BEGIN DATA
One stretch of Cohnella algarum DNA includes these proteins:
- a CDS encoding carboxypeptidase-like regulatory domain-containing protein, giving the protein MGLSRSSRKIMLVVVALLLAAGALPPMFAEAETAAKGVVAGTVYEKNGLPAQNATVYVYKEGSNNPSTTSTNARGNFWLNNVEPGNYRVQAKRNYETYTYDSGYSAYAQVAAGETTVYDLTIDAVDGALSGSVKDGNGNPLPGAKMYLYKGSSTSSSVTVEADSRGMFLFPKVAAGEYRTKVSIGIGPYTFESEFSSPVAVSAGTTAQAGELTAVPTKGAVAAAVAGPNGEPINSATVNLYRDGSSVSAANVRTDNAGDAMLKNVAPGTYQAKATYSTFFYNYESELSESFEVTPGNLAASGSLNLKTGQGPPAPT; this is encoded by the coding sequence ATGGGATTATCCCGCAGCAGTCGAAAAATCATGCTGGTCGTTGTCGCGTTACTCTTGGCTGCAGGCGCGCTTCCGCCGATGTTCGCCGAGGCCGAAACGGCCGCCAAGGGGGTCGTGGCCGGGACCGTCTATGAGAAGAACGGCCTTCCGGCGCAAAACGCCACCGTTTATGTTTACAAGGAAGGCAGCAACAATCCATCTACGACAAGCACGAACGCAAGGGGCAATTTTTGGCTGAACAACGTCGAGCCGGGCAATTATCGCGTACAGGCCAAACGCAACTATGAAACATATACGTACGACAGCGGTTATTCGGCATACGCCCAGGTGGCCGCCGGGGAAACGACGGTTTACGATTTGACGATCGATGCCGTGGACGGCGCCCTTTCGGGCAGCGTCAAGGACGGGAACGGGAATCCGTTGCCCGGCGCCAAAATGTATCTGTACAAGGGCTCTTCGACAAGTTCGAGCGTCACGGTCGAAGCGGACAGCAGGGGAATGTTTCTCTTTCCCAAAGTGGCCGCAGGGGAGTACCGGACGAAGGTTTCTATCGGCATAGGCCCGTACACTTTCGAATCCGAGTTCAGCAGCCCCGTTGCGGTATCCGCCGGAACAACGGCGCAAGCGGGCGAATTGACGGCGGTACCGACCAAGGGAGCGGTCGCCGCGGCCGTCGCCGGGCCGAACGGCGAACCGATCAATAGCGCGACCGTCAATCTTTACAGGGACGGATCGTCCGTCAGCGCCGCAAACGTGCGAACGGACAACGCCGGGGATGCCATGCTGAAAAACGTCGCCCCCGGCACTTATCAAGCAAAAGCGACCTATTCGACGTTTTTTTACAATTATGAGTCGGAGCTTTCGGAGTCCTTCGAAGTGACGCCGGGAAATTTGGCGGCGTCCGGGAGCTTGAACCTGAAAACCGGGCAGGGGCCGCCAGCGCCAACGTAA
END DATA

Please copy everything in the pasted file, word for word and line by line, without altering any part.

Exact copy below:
One stretch of Cohnella algarum DNA includes these proteins:
- a CDS encoding carboxypeptidase-like regulatory domain-containing protein, giving the protein MGLSRSSRKIMLVVVALLLAAGALPPMFAEAETAAKGVVAGTVYEKNGLPAQNATVYVYKEGSNNPSTTSTNARGNFWLNNVEPGNYRVQAKRNYETYTYDSGYSAYAQVAAGETTVYDLTIDAVDGALSGSVKDGNGNPLPGAKMYLYKGSSTSSSVTVEADSRGMFLFPKVAAGEYRTKVSIGIGPYTFESEFSSPVAVSAGTTAQAGELTAVPTKGAVAAAVAGPNGEPINSATVNLYRDGSSVSAANVRTDNAGDAMLKNVAPGTYQAKATYSTFFYNYESELSESFEVTPGNLAASGSLNLKTGQGPPAPT; this is encoded by the coding sequence ATGGGATTATCCCGCAGCAGTCGAAAAATCATGCTGGTCGTTGTCGCGTTACTCTTGGCTGCAGGCGCGCTTCCGCCGATGTTCGCCGAGGCCGAAACGGCCGCCAAGGGGGTCGTGGCCGGGACCGTCTATGAGAAGAACGGCCTTCCGGCGCAAAACGCCACCGTTTATGTTTACAAGGAAGGCAGCAACAATCCATCTACGACAAGCACGAACGCAAGGGGCAATTTTTGGCTGAACAACGTCGAGCCGGGCAATTATCGCGTACAGGCCAAACGCAACTATGAAACATATACGTACGACAGCGGTTATTCGGCATACGCCCAGGTGGCCGCCGGGGAAACGACGGTTTACGATTTGACGATCGATGCCGTGGACGGCGCCCTTTCGGGCAGCGTCAAGGACGGGAACGGGAATCCGTTGCCCGGCGCCAAAATGTATCTGTACAAGGGCTCTTCGACAAGTTCGAGCGTCACGGTCGAAGCGGACAGCAGGGGAATGTTTCTCTTTCCCAAAGTGGCCGCAGGGGAGTACCGGACGAAGGTTTCTATCGGCATAGGCCCGTACACTTTCGAATCCGAGTTCAGCAGCCCCGTTGCGGTATCCGCCGGAACAACGGCGCAAGCGGGCGAATTGACGGCGGTACCGACCAAGGGAGCGGTCGCCGCGGCCGTCGCCGGGCCGAACGGCGAACCGATCAATAGCGCGACCGTCAATCTTTACAGGGACGGATCGTCCGTCAGCGCCGCAAACGTGCGAACGGACAACGCCGGGGATGCCATGCTGAAAAACGTCGCCCCCGGCACTTATCAAGCAAAAGCGACCTATTCGACGTTTTTTTACAATTATGAGTCGGAGCTTTCGGAGTCCTTCGAAGTGACGCCGGGAAATTTGGCGGCGTCCGGGAGCTTGAACCTGAAAACCGGGCAGGGGCCGCCAGCGCCAACGTAA